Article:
Happy New Year! It’s easy in the day-to-day to overlook milestones. Maybe you had a party, but in the end, a change of year is just another day.
I think it is important to mark the passage of time, if only so we can measure how our ideas and capabilities are progressing, not only personally but in the world at large. It also helps us use the past and our experiences to fit the whole puzzle together, to see how things may play out before they do. Without the element of time, change can feel like chaos, but it’s directed and almost predictable, at least with hindsight.
So, what happened?
In short, it’s been a good year. Despite the increased costs fomented largely by tariffs placed on material imports and ongoing labor shortages, commercial construction experienced a greater than five percent rate of growth in the United States in 2018. Absent a global economic downturn, this rate of development is likely to continue in 2019, following a growth trend that has persisted for close to a decade.
As is often the case, in times of growth there have been technological and social developments to help increase our efficiency and make us more productive. Some of them even came out through the topics we covered over the last few months.
You may recall the column about smart cities from August. Shortly before that column was published, the International Standards Organization (ISO) published the first standard for certification of smart cities and their underlying technologies, ISO 37106:2018, Sustainable cities and communities -- Guidance on establishing smart city operating models for sustainable communities.
While standards do not drive cutting-edge technologies, they do require substantial evidence of performance to underlie their normative content. In that respect, this new standard not only shows smart cities have come of age, it also provides a necessary baseline for measurement and comparison of these new technological epicenters.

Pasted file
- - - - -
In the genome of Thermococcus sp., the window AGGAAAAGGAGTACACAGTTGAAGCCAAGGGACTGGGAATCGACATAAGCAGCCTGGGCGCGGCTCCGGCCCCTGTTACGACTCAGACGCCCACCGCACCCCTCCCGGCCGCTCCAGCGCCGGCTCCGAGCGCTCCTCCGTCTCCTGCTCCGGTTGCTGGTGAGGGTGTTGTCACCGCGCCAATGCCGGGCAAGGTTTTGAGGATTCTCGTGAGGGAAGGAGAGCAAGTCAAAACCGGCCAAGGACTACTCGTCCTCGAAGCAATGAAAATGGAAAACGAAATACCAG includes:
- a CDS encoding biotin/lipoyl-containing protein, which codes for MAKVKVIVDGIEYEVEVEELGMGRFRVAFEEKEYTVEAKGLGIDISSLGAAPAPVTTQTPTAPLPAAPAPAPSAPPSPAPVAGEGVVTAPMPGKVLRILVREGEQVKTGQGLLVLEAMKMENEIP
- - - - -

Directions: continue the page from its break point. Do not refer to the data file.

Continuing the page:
Modular and offsite construction
Another topic that we discussed in the July column promises to take on a bigger role in the architecture, engineering, and construction (AEC) industry in the coming years. Modular construction provides solutions to many of the current issues facing the construction marketplace, including limited availability of skilled workers and ability to maintain schedule with fewer delays from weather, logistical, or supply challenges.
Noting that, the ConsensusDocs Coalition has begun the process of empaneling a modular construction taskforce charged with developing the first series of standard forms of agreement for modular and offsite projects. The taskforce will have representation from the National Institute of Building Sciences (NIBS) Off Site Construction Council and the Modular Building Institute (MBI) among other experts. As a participating member of the ConsensusDocs Coalition, CSI has also been asked to provide a representative to participate in this work.
This volunteer opportunity will be available on the CSI volunteer portal shortly. To ensure you hear about it and are ready to throw your hat in the ring, ensure your profile is active in the volunteer pool and is filled out (you’ll need to be logged into the site for this step).
So, what’s next?
More than anything, I appreciate you reading these articles, asking questions, challenging what I write, and sharing great comments. Since learning is always a two-way street, I want to hear from you even more. Tell me and all the other readers what interests you. Tell us what you think would make good topics for these articles, so we can all hear others’ responses and share ideas throughout the year.
To do so, please leave a comment below or e-mail me.
Until next month, onward!
Gregory Ceton, CSI, CDT, is CSI director of strategic initiatives and special projects. He lives in the D.C. area and likes disruptive technology, good food, and cats.